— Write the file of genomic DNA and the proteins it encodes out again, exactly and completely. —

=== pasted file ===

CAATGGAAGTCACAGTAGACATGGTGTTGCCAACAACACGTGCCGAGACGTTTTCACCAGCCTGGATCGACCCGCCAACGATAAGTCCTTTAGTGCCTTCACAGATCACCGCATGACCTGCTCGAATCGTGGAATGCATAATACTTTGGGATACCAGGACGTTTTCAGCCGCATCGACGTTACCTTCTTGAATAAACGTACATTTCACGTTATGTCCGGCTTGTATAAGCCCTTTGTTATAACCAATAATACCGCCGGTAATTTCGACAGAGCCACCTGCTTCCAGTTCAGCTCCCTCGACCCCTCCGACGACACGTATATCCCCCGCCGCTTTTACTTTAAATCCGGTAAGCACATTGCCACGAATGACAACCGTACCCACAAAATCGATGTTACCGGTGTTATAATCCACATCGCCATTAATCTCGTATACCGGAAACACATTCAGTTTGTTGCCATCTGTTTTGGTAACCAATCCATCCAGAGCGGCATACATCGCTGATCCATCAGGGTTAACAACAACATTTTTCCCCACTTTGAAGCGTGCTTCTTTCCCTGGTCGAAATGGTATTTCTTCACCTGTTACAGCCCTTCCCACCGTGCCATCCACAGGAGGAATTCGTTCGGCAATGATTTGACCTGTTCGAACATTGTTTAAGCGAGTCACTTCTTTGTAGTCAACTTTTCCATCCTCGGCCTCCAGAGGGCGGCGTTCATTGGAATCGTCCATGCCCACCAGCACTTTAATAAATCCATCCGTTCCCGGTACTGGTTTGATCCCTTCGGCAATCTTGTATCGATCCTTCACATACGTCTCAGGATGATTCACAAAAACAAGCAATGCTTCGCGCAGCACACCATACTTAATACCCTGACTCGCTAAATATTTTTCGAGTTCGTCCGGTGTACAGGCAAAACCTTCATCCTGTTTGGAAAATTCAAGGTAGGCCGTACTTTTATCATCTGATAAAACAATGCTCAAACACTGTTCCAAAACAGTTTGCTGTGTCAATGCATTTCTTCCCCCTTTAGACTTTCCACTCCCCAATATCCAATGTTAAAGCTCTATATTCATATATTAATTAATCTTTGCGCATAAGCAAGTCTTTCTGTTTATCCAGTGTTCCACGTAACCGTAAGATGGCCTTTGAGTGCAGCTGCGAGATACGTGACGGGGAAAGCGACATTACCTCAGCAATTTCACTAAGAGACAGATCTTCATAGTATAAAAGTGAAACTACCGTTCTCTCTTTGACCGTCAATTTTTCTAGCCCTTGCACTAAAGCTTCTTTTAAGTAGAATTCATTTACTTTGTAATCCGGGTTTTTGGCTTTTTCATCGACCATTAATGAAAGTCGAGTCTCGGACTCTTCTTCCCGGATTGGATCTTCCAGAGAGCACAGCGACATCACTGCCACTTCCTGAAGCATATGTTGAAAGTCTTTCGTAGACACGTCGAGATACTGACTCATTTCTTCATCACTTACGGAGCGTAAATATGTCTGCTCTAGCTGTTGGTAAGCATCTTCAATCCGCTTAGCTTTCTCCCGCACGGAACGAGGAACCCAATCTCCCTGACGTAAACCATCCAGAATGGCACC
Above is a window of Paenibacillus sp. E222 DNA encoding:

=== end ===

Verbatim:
CAATGGAAGTCACAGTAGACATGGTGTTGCCAACAACACGTGCCGAGACGTTTTCACCAGCCTGGATCGACCCGCCAACGATAAGTCCTTTAGTGCCTTCACAGATCACCGCATGACCTGCTCGAATCGTGGAATGCATAATACTTTGGGATACCAGGACGTTTTCAGCCGCATCGACGTTACCTTCTTGAATAAACGTACATTTCACGTTATGTCCGGCTTGTATAAGCCCTTTGTTATAACCAATAATACCGCCGGTAATTTCGACAGAGCCACCTGCTTCCAGTTCAGCTCCCTCGACCCCTCCGACGACACGTATATCCCCCGCCGCTTTTACTTTAAATCCGGTAAGCACATTGCCACGAATGACAACCGTACCCACAAAATCGATGTTACCGGTGTTATAATCCACATCGCCATTAATCTCGTATACCGGAAACACATTCAGTTTGTTGCCATCTGTTTTGGTAACCAATCCATCCAGAGCGGCATACATCGCTGATCCATCAGGGTTAACAACAACATTTTTCCCCACTTTGAAGCGTGCTTCTTTCCCTGGTCGAAATGGTATTTCTTCACCTGTTACAGCCCTTCCCACCGTGCCATCCACAGGAGGAATTCGTTCGGCAATGATTTGACCTGTTCGAACATTGTTTAAGCGAGTCACTTCTTTGTAGTCAACTTTTCCATCCTCGGCCTCCAGAGGGCGGCGTTCATTGGAATCGTCCATGCCCACCAGCACTTTAATAAATCCATCCGTTCCCGGTACTGGTTTGATCCCTTCGGCAATCTTGTATCGATCCTTCACATACGTCTCAGGATGATTCACAAAAACAAGCAATGCTTCGCGCAGCACACCATACTTAATACCCTGACTCGCTAAATATTTTTCGAGTTCGTCCGGTGTACAGGCAAAACCTTCATCCTGTTTGGAAAATTCAAGGTAGGCCGTACTTTTATCATCTGATAAAACAATGCTCAAACACTGTTCCAAAACAGTTTGCTGTGTCAATGCATTTCTTCCCCCTTTAGACTTTCCACTCCCCAATATCCAATGTTAAAGCTCTATATTCATATATTAATTAATCTTTGCGCATAAGCAAGTCTTTCTGTTTATCCAGTGTTCCACGTAACCGTAAGATGGCCTTTGAGTGCAGCTGCGAGATACGTGACGGGGAAAGCGACATTACCTCAGCAATTTCACTAAGAGACAGATCTTCATAGTATAAAAGTGAAACTACCGTTCTCTCTTTGACCGTCAATTTTTCTAGCCCTTGCACTAAAGCTTCTTTTAAGTAGAATTCATTTACTTTGTAATCCGGGTTTTTGGCTTTTTCATCGACCATTAATGAAAGTCGAGTCTCGGACTCTTCTTCCCGGATTGGATCTTCCAGAGAGCACAGCGACATCACTGCCACTTCCTGAAGCATATGTTGAAAGTCTTTCGTAGACACGTCGAGATACTGACTCATTTCTTCATCACTTACGGAGCGTAAATATGTCTGCTCTAGCTGTTGGTAAGCATCTTCAATCCGCTTAGCTTTCTCCCGCACGGAACGAGGAACCCAATCTCCCTGACGTAAACCATCCAGAATGGCACC
Above is a window of Paenibacillus sp. E222 DNA encoding: